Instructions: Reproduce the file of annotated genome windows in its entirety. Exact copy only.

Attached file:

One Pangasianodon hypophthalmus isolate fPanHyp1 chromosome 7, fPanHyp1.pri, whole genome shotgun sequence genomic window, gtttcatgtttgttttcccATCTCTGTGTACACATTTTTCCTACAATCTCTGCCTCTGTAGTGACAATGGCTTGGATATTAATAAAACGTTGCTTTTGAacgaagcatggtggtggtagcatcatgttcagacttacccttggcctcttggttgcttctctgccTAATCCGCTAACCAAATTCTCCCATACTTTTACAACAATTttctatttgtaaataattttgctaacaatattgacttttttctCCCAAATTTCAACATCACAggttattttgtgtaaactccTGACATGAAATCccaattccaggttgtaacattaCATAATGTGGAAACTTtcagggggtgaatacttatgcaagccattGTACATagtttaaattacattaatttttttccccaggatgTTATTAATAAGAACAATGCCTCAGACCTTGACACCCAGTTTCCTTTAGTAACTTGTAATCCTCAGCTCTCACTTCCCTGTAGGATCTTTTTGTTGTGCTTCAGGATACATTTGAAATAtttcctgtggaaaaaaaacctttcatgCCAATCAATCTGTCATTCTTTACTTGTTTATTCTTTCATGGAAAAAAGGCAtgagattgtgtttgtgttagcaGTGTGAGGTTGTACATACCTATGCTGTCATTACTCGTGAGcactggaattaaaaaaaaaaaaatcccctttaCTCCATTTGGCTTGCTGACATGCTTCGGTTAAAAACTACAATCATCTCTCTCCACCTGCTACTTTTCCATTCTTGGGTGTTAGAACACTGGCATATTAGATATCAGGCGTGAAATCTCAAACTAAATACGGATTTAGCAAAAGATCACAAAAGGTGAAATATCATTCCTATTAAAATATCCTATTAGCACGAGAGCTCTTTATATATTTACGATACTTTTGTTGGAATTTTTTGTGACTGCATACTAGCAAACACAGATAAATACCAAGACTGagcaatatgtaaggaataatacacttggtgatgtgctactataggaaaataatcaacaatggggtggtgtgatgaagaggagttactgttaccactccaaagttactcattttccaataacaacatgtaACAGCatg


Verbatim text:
One Pangasianodon hypophthalmus isolate fPanHyp1 chromosome 7, fPanHyp1.pri, whole genome shotgun sequence genomic window, gtttcatgtttgttttcccATCTCTGTGTACACATTTTTCCTACAATCTCTGCCTCTGTAGTGACAATGGCTTGGATATTAATAAAACGTTGCTTTTGAacgaagcatggtggtggtagcatcatgttcagacttacccttggcctcttggttgcttctctgccTAATCCGCTAACCAAATTCTCCCATACTTTTACAACAATTttctatttgtaaataattttgctaacaatattgacttttttctCCCAAATTTCAACATCACAggttattttgtgtaaactccTGACATGAAATCccaattccaggttgtaacattaCATAATGTGGAAACTTtcagggggtgaatacttatgcaagccattGTACATagtttaaattacattaatttttttccccaggatgTTATTAATAAGAACAATGCCTCAGACCTTGACACCCAGTTTCCTTTAGTAACTTGTAATCCTCAGCTCTCACTTCCCTGTAGGATCTTTTTGTTGTGCTTCAGGATACATTTGAAATAtttcctgtggaaaaaaaacctttcatgCCAATCAATCTGTCATTCTTTACTTGTTTATTCTTTCATGGAAAAAAGGCAtgagattgtgtttgtgttagcaGTGTGAGGTTGTACATACCTATGCTGTCATTACTCGTGAGcactggaattaaaaaaaaaaaaatcccctttaCTCCATTTGGCTTGCTGACATGCTTCGGTTAAAAACTACAATCATCTCTCTCCACCTGCTACTTTTCCATTCTTGGGTGTTAGAACACTGGCATATTAGATATCAGGCGTGAAATCTCAAACTAAATACGGATTTAGCAAAAGATCACAAAAGGTGAAATATCATTCCTATTAAAATATCCTATTAGCACGAGAGCTCTTTATATATTTACGATACTTTTGTTGGAATTTTTTGTGACTGCATACTAGCAAACACAGATAAATACCAAGACTGagcaatatgtaaggaataatacacttggtgatgtgctactataggaaaataatcaacaatggggtggtgtgatgaagaggagttactgttaccactccaaagttactcattttccaataacaacatgtaACAGCatg